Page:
Exemplary embodiments may thus utilize the standard distribution scheme for software. As the reader may understand, mobile applications are typically distributed by centralized application stores operated by vendors of mobile operating systems (e.g., Apple®, Google®, and Microsoft®). These vendors usually require that mobile applications conform to specific requirements. Delivery of custom mobile applications outside these established distribution schemes is difficult and poses security concerns. Uniquely branded versions of the OMNI application 230 are thus burdensome and perhaps unattractive. Exemplary embodiments, instead, may provide the single, generic, and debranded version 240 of the OMNI application 230 for download from the established vendors. Data fields, logos, images, and other branding opportunities may be blank or empty, thus allowing perhaps temporary replacement or configuration in response to the individual branding files 212. The debranded version 240 of the OMM application 230 may thus have an identity module that dynamically brands and customizes according to the branding files 212. The branding files 212 may thus include strings, data fields, text, logos, colors, graphics, settings, feature flags, performance behavior(s), and any other electronic content that transform the debranded version 240 of the OMM application 230 to project the particular brand identity 224. The user's mobile device 204 thus brands the OMNI application 230.

A fee structure may also be used. The debranded version 240 of the OMM application 230 may be downloaded for free or for a fee. Regardless, licensing fees may then be charged to the reseller for the branding opportunity. For example, each individual insertion may incur a fee. Each individual branding file 212 may incur a fee. The fee structure, of course, may be uniquely tailored to suit each reseller.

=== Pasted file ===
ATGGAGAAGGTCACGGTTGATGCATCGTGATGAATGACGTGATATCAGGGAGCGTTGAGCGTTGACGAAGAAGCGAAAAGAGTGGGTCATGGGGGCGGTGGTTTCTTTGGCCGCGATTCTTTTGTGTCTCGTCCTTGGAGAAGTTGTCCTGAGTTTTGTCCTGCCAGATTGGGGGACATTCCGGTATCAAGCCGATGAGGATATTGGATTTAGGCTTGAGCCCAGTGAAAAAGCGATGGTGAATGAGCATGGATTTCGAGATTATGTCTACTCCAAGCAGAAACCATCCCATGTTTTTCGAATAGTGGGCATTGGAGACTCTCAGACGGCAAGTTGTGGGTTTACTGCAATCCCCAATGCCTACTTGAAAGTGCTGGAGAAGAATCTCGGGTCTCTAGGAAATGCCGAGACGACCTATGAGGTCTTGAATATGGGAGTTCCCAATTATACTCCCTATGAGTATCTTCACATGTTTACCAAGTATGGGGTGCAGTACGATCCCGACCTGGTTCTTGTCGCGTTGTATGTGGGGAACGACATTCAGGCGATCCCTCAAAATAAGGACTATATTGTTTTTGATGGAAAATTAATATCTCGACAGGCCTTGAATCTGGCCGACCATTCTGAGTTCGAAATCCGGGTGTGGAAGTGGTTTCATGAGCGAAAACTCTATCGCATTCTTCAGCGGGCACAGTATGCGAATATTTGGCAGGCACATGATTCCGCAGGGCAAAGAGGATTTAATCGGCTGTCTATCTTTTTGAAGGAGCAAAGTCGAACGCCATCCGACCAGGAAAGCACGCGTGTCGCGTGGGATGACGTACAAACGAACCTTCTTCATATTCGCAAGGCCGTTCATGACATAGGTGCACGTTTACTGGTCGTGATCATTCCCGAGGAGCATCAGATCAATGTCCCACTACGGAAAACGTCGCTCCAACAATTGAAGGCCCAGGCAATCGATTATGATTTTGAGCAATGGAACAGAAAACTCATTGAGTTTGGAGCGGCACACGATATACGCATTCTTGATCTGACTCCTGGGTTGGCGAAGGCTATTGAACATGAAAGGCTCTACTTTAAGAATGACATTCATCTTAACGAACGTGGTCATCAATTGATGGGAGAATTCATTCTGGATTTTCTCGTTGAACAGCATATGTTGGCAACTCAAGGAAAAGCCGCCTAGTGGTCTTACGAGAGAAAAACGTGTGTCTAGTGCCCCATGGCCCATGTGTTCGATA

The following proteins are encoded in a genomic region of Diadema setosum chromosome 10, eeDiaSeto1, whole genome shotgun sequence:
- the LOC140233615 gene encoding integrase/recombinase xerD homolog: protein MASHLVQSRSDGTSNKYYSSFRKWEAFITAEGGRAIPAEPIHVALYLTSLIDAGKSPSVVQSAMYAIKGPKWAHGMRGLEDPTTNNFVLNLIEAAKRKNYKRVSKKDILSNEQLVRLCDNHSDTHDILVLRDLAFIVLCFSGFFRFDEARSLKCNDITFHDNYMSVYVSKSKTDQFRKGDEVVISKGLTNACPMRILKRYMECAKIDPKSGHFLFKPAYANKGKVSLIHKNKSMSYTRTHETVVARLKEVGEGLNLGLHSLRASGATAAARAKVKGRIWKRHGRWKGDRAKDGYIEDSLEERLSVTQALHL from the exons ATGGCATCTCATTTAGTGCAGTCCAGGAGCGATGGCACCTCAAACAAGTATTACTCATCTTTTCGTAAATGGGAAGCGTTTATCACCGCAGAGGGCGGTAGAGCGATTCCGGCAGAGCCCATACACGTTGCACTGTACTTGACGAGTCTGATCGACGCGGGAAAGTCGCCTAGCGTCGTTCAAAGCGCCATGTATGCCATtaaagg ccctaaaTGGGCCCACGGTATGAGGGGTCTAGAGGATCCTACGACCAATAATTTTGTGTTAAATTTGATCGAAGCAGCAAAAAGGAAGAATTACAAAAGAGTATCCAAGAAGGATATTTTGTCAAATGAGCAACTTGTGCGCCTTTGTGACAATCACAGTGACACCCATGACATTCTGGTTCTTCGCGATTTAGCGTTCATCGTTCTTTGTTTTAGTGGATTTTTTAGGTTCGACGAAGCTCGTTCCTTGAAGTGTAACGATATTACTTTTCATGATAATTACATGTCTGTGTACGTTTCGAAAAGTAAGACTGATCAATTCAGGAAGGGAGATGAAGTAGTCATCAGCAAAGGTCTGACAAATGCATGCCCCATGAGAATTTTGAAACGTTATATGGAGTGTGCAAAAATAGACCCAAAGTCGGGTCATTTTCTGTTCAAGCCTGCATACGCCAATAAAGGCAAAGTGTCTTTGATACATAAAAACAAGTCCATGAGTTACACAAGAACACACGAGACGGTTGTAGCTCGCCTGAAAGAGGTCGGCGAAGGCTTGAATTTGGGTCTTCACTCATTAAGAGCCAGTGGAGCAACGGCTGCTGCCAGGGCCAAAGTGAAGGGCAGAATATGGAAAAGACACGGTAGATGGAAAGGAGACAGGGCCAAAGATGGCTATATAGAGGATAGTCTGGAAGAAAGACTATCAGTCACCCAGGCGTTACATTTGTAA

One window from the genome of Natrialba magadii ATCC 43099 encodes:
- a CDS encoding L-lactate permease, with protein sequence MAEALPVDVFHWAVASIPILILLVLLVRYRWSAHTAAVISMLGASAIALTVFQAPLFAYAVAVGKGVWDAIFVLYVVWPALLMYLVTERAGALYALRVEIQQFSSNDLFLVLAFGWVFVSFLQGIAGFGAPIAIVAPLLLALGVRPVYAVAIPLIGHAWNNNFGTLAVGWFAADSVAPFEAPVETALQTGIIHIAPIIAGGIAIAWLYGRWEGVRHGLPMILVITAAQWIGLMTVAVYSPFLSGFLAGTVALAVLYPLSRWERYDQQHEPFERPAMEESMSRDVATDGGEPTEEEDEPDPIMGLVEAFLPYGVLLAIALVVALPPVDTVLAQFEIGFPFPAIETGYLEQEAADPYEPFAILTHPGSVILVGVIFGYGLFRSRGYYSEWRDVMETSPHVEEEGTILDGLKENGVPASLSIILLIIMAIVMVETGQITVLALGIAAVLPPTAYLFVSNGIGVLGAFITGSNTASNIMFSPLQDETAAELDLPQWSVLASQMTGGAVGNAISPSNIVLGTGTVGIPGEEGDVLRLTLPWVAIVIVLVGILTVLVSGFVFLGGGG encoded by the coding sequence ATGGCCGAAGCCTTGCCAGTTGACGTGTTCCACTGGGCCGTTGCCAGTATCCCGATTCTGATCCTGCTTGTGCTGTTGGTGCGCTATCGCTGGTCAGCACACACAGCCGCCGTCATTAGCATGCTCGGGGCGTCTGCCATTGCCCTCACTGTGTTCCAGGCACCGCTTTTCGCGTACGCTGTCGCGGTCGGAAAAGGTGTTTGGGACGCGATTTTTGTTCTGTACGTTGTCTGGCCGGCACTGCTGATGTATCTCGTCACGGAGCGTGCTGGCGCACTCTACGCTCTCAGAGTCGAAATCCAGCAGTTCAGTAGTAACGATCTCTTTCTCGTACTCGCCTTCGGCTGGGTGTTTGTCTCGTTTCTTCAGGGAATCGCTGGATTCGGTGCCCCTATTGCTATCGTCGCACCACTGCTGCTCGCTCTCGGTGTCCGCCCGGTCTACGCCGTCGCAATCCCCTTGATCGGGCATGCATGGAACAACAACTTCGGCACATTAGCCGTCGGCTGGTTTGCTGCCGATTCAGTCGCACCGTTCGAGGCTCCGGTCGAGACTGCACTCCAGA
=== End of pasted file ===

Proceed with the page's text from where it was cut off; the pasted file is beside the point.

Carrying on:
FIGS. 6-7 further illustrate dynamic branding, according to exemplary embodiments. Here a baseboard management controller (BMC) 240 may provide the brand identity 224. When the information handling system 100 is configured as the server 220, the server 220 may be remotely managed, perhaps according to the Intelligent Platform Management Interface (IPMI) specification. That is, the server 220 has a motherboard 242 comprising the chipset 110. However, the server 220 may also have the separate baseboard management controller 240. As those of ordinary skill in the art understand, the baseboard management controller 240 interfaces with the motherboard 222 to provide side-band and out-of-band remote management of the host server 220. The baseboard management controller 240 has one or more physical communications links and interfaces to the motherboard 242, thus allowing the baseboard management controller 240 to process messages according to the IPMI specification. The baseboard management controller 240 may thus monitor and report the functions and performance of the server 220 via a separate network interface 244 to the communications network 210 (illustrated in FIG. 2). The IPMI specification is generally well known and thus need not be explained in detail.